Like most Britons (and perhaps unlike most libertarians) I feel instinctively more comfortable in a society where gun ownership is uncommon. Perhaps it helps that our police don't routinely carry weapons (though that's no consolation to Jean Charles de Menezes).
Nevertheless, I'm sickened by the attempts by President Obama and the BBC to exploit the Sandy Hook killings to further the cause of gun control.
Were his tears real?
In a subsequent speech, Obama came out fighting:
We can't tolerate this anymore. These tragedies must end. And to end them we must change ... what choice do we have? We can't accept events like this as routine. Are we really prepared to say that we're powerless? In the face of such carnage? ... Are we prepared to say that such violence visited on our children year after year after year is somehow the price of our freedom?
Perhaps I'm just sensitive to his arrogant and patronising tone, but it all seems very sinister. The warmth of a small child's embrace is indeed a special thing, but I hate to see it abused by Obama's speech writers.
Mises.org today republished an article from 2006 (presumably originally published in the wake of a previous shooting):
Before we even get to the main article, the introduction by Daniel J. Sanchez makes some sobering points:
The heart-rending nightmare that occurred at Sandy Hook Elementary on Friday was not only a product of the pure evil of one individual, but also yet another complete failure of the State. The precious children lost were victims, not only of an individual monster, but of a collective monster. The State made it incredibly difficult for their parents to avoid sending them to mass camps (modern schools) every day, all day. And once there, the State completely failed to keep them safe. More than that, by making the Sandy Hook mass camp a "Gun-Free Zone", the State actually made it impossible for anybody (staff, teachers, parents) to protect them.
A sign that says, "Gun-Free Zone" serves not as a warning to murderers, but as a welcome mat.
Tragedies and atrocities inspire an intense desire in the human heart for radical action and change. The radical change that follows Sandy Hook should not be to disarm the general public even further, which would only lead to even more atrocities (at the hands of both independent criminals and the State), but a mass rejection of state schooling. In the wake of this tragedy, parents should pull their children out of public schools for the sake of both their education and safety. And they should cry out, with the protective passion that comes with being a father or mother, for the immediate and complete abolition of all restrictions on home-based and private education. It is time for parents to take their children back from the State.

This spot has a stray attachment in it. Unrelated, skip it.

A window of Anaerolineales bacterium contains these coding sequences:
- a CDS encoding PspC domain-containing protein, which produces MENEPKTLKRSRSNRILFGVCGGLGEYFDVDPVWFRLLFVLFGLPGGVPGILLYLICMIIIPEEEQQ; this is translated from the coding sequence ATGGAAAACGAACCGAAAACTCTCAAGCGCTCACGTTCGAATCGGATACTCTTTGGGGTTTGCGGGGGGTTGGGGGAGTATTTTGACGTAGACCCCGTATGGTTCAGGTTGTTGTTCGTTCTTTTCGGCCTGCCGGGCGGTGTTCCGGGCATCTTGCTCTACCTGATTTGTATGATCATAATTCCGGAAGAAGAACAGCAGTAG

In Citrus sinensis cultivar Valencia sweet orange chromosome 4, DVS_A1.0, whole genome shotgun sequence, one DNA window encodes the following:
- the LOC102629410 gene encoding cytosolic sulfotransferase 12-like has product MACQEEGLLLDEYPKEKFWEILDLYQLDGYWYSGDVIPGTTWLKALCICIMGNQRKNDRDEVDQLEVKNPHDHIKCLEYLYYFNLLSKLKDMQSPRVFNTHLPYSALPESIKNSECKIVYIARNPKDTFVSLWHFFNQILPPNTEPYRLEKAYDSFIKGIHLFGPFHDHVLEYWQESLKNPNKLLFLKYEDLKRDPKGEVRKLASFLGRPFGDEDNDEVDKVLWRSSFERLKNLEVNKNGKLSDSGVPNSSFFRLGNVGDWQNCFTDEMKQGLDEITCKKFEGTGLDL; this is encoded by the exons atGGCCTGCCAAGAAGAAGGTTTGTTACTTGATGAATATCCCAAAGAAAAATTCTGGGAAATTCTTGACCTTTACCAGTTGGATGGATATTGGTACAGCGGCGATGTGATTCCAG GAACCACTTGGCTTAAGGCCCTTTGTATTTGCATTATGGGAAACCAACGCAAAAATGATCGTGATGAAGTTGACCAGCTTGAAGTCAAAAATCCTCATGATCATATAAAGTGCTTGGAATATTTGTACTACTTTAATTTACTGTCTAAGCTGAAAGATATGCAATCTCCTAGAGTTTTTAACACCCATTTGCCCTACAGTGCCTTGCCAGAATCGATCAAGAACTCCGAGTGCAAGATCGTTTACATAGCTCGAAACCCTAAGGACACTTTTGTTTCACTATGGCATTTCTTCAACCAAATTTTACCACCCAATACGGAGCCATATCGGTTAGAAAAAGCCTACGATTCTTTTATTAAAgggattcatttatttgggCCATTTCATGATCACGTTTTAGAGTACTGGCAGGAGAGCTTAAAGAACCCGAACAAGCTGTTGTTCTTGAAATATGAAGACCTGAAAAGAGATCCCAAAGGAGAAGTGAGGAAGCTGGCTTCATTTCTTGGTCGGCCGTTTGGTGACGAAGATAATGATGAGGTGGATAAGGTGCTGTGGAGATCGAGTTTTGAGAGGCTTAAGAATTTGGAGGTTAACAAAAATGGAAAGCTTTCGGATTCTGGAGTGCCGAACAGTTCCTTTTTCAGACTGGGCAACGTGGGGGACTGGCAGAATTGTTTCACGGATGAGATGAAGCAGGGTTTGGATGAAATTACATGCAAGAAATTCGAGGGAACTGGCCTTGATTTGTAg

The main article addresses one of the points that I'd been wondering about: what if the teachers had had guns?
in 1985, only eight states had right-to-carry laws — laws that allow a person to automatically get a permit, provided he passes a background check and completed a training course. Today there are forty states that have some version of these laws. Lott's examination of the data showed that "from 1977 to 1999, states that adopted right-to-carry laws experienced a 60% drop in the rates at which the attacks occur and a 78% drop in the rates at which people are killed from such attacks."
Moreover, he points out that before 1995, it was possible for teachers to bring guns to campus in many states and that "the rash of student shootings at schools began in October 1997 in Pearl, Mississippi after the ban," (my italics).
I haven't investigated the facts for myself, but it seems plausible enough.
Meanwhile, CNN is looking across the pond:
In a country where the constitution is treated with such contempt - where a War on Drugs is pursued without any equivalent of the 18th amendment - how long before American citizens will be disarmed?
How much of a defence do hand guns or even assault rifles offer against helicopter gunships, tanks, and neutron bombs? Not so much, really. But it does make oppression a little less convenient, and sometimes that's all it takes.
Today's Mises.org article features a quote from Justice Joseph Story on the 2nd amendment [Familiar Exposition of the Constitution of the United States (1840)]:
One of the ordinary modes, by which tyrants accomplish their purposes without resistance, is, by disarming the people, and making it an offence to keep arms